Definition of predominate in English:



[no object]
  • 1Be the strongest or main element; be greater in number or amount.

    ‘small-scale producers predominate in the south’
    • ‘The major older dissenting denominations - the Baptists and the Congregationalists - predominated in the south and east.’
    • ‘Ethnic Palauans predominate, inhabiting the main islands of the archipelago.’
    • ‘We expect that a couple of large brewery groups will predominate and strong local brands will develop into regional brands.’
    • ‘Marina confirmed in her comments that the arrests have already provoked a strong reaction among students and young people who predominated in the anti-government protests and rallies over the last year and a half.’
    • ‘In general, indica rices predominate in South Asia, and japonica varieties are more common in East Asia.’
    • ‘It is also true that American products predominated in specific markets such as cinema and television, fast food, and beverages such as Coca-Cola.’
    • ‘Modern light brown polished wood and mirrored wall panelling predominates in the bedroom giving it a fairly conventional but comfortable feel.’
    • ‘Fortunately the autobiographical element doesn't predominate.’
    • ‘Colours, with somewhat muted browns and grays predominating, are faithfully rendered.’
    • ‘Plants with strong forms predominate, notably agaves and cycads, which complement the existing bird of paradise and queen palm.’
    • ‘In this scheme of things, the elements of air and fire predominated and together they composed a fifth element, more pure than the rest, which the ancients called ‘the aether.’’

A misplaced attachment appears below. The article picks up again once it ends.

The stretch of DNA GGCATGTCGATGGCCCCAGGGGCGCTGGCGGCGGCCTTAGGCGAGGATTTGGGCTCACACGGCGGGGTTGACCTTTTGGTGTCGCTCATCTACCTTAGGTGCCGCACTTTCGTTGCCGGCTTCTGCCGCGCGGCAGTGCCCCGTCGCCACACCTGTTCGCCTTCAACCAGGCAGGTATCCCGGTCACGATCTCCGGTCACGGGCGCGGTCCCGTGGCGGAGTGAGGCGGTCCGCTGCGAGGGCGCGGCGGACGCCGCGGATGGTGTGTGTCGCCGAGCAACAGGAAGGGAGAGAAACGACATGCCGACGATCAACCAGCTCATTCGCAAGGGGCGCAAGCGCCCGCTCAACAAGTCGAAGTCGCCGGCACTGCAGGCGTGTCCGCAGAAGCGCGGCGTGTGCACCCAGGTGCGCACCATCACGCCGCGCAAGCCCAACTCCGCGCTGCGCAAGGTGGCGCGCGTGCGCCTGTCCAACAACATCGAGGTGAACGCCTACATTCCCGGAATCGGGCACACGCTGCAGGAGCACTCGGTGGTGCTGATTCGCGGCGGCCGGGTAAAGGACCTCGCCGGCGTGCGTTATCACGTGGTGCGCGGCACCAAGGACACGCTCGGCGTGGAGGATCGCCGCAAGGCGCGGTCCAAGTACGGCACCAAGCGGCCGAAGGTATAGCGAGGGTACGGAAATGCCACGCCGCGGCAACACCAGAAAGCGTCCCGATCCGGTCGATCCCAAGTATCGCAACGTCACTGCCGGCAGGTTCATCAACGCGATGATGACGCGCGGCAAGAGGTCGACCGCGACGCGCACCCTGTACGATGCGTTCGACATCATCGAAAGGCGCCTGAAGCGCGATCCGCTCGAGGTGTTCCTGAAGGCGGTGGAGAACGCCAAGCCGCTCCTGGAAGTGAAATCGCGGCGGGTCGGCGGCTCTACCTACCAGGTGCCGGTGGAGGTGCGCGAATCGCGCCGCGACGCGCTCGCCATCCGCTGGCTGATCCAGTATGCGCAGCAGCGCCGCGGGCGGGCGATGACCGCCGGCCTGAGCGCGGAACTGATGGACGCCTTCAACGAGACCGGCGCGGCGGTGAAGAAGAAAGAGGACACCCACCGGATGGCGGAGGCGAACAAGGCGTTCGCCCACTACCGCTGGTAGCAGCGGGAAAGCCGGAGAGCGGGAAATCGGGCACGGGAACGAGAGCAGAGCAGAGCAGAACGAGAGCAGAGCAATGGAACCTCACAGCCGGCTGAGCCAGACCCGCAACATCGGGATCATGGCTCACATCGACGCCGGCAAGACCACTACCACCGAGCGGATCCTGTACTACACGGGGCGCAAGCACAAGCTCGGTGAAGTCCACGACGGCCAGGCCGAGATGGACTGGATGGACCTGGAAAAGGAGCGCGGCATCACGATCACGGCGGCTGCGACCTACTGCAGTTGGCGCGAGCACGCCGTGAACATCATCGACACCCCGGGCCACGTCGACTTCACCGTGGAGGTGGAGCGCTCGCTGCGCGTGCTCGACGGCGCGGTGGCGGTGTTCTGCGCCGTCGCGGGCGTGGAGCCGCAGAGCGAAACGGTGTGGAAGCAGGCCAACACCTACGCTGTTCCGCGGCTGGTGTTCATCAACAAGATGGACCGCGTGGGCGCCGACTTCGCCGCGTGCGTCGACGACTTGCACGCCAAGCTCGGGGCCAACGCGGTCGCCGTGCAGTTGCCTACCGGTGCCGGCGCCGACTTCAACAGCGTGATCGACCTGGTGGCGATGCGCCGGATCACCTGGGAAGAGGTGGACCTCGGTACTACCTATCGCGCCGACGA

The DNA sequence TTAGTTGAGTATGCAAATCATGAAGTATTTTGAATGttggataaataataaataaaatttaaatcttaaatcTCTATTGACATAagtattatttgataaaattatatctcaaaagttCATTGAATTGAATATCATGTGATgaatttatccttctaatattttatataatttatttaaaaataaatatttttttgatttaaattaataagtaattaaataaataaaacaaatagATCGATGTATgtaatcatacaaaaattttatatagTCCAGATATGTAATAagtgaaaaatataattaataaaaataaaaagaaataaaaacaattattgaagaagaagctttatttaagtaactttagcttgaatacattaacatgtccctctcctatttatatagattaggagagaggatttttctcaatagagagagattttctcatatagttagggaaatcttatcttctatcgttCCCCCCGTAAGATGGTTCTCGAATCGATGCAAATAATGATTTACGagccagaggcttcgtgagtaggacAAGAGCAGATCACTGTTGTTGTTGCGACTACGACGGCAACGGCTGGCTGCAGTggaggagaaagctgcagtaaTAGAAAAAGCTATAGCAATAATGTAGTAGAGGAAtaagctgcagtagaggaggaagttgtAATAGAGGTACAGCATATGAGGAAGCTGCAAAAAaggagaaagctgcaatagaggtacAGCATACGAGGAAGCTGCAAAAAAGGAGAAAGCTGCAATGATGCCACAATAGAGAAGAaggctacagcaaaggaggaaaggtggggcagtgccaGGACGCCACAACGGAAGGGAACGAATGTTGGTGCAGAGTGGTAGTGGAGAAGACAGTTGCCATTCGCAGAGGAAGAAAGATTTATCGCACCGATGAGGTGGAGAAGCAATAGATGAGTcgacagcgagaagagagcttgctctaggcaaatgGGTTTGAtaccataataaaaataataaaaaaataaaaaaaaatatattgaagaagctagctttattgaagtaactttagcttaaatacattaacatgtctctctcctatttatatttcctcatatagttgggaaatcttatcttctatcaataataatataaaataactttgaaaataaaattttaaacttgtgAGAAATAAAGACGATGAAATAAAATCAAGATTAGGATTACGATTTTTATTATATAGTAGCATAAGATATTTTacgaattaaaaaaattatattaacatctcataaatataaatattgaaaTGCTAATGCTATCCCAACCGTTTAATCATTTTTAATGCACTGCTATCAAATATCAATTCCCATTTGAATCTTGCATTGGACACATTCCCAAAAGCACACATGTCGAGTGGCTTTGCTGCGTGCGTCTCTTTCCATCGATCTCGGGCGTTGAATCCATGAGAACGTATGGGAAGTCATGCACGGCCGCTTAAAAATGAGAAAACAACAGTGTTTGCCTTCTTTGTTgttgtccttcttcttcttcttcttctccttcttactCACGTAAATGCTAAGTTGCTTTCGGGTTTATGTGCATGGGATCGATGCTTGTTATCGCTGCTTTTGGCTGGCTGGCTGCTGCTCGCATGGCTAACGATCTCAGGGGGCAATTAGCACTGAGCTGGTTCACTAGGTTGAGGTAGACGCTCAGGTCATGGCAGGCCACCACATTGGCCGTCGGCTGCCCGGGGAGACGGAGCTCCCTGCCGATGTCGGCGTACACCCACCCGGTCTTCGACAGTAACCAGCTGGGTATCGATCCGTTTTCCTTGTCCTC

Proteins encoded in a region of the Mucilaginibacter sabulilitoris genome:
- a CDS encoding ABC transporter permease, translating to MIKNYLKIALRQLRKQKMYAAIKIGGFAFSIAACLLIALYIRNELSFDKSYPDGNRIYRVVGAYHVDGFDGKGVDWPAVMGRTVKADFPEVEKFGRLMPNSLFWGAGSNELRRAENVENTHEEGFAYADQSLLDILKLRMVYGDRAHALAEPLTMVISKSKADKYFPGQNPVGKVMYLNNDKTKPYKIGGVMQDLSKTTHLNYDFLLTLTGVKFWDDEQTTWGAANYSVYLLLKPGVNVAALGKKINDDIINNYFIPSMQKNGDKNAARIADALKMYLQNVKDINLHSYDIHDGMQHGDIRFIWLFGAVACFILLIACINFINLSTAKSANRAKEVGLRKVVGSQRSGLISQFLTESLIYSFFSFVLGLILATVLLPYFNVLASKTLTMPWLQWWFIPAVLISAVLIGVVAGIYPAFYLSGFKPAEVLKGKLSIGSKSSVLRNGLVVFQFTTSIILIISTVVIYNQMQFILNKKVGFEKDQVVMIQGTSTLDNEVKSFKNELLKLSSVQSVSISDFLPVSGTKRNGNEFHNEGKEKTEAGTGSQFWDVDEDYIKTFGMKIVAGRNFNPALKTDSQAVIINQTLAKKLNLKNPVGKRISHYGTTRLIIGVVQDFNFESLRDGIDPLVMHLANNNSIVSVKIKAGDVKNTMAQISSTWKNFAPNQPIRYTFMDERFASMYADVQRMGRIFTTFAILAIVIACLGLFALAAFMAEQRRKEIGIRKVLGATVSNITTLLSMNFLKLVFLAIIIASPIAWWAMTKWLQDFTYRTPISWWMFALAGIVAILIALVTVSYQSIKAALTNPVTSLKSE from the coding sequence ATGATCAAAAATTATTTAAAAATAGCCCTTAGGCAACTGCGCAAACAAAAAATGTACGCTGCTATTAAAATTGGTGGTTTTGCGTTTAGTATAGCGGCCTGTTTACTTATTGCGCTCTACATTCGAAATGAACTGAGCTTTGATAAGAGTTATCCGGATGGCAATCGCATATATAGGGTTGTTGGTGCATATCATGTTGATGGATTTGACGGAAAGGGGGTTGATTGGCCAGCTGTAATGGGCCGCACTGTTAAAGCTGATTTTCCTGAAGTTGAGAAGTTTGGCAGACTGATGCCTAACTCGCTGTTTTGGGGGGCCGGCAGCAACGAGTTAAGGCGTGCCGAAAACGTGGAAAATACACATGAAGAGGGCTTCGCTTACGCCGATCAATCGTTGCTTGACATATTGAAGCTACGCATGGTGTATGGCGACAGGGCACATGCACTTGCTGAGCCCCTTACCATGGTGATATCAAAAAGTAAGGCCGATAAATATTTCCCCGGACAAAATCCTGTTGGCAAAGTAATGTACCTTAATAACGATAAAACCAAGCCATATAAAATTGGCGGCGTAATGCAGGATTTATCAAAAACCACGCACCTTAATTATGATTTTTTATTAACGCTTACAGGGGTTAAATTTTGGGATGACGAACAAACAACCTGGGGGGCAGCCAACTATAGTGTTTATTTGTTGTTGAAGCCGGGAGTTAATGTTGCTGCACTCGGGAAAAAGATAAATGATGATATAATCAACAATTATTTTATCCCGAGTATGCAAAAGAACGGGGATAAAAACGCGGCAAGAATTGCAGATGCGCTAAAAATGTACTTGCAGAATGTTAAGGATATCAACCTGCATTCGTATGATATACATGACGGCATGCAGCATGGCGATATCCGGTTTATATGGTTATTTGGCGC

• ‘Black to brown colors predominate, whereas orange-gold colors are common and reds are comparatively rare.’
    • ‘Both elements were present throughout the post-war period, but collectivism predominated until 1979.’
    • ‘This was harmoniously wedded to an uninteresting brown flavour in which sugary notes predominated.’
    • ‘Called Vata, Pitta and Kapha, the forces are present in varying amounts in each of us, but one usually predominates.’
    • ‘Kenya's coffee plantations were lucrative and worked by African labourers; however, south Asians predominated on the railways and in the commercial sector.’
    be in the majority, preponderate, be predominant, be greater in amount, be greater in number, be greatest in amount, be greatest in number, be prevalent, prevail, dominate, reign, be the order of the day
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    1. 1.1 Have or exert control or power.
      ‘private interest was not allowed to predominate over the public good’
      • ‘Strategically, because the collapse of the Soviet Union in 1991 left the United States as the sole superpower, China has been wary of American power predominating in the international system.’
      • ‘Further, one of his main tenets is that this belief, time after time, has been shown as blatantly illogical, and yet it continues to predominate in the corridors of power.’
      • ‘They signified a new world order in which America's political and economic interests would predominate over those of the old imperial powers.’
      • ‘In practice, however, realist arguments for unilateralism predominate over internationalist, idealist ones.’
      • ‘The fact that power politics predominates does not mean that norms, values, and even legal rules are not also relevant in shaping both the ends to which the powerful give priority and the means by which they choose to pursue them.’
      • ‘This culture still predominates in several East African countries and exerts a strong influence in northern Mozambique.’
      • ‘The Fang, the most prevalent and warlike of these tribes, predominated.’
      prevail, dominate, be dominant, hold sway, get the upper hand, have the upper hand, carry most weight, be in control, rule
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Late 16th century: from medieval Latin predominat- ‘predominated’, from the verb predominari (see pre-, dominate).